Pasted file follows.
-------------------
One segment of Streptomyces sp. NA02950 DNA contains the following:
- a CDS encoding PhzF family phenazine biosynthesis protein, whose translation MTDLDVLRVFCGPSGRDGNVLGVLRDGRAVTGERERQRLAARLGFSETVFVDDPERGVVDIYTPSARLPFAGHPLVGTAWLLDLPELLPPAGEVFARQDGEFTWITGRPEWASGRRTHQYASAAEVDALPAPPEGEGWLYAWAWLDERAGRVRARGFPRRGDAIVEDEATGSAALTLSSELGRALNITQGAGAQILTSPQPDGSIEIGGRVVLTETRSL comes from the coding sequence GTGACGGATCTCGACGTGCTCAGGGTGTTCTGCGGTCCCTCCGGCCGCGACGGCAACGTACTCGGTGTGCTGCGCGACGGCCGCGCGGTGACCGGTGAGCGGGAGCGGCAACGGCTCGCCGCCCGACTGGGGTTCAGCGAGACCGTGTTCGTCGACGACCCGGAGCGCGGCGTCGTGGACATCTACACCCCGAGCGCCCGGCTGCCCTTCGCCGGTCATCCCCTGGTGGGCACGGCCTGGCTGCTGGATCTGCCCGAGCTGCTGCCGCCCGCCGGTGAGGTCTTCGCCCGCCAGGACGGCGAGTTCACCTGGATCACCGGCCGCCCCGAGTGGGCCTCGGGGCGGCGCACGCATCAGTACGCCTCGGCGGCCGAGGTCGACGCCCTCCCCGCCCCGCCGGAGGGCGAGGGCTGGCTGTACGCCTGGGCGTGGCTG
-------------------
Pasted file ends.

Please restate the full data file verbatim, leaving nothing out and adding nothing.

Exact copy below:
One segment of Streptomyces sp. NA02950 DNA contains the following:
- a CDS encoding PhzF family phenazine biosynthesis protein, whose translation MTDLDVLRVFCGPSGRDGNVLGVLRDGRAVTGERERQRLAARLGFSETVFVDDPERGVVDIYTPSARLPFAGHPLVGTAWLLDLPELLPPAGEVFARQDGEFTWITGRPEWASGRRTHQYASAAEVDALPAPPEGEGWLYAWAWLDERAGRVRARGFPRRGDAIVEDEATGSAALTLSSELGRALNITQGAGAQILTSPQPDGSIEIGGRVVLTETRSL comes from the coding sequence GTGACGGATCTCGACGTGCTCAGGGTGTTCTGCGGTCCCTCCGGCCGCGACGGCAACGTACTCGGTGTGCTGCGCGACGGCCGCGCGGTGACCGGTGAGCGGGAGCGGCAACGGCTCGCCGCCCGACTGGGGTTCAGCGAGACCGTGTTCGTCGACGACCCGGAGCGCGGCGTCGTGGACATCTACACCCCGAGCGCCCGGCTGCCCTTCGCCGGTCATCCCCTGGTGGGCACGGCCTGGCTGCTGGATCTGCCCGAGCTGCTGCCGCCCGCCGGTGAGGTCTTCGCCCGCCAGGACGGCGAGTTCACCTGGATCACCGGCCGCCCCGAGTGGGCCTCGGGGCGGCGCACGCATCAGTACGCCTCGGCGGCCGAGGTCGACGCCCTCCCCGCCCCGCCGGAGGGCGAGGGCTGGCTGTACGCCTGGGCGTGGCTG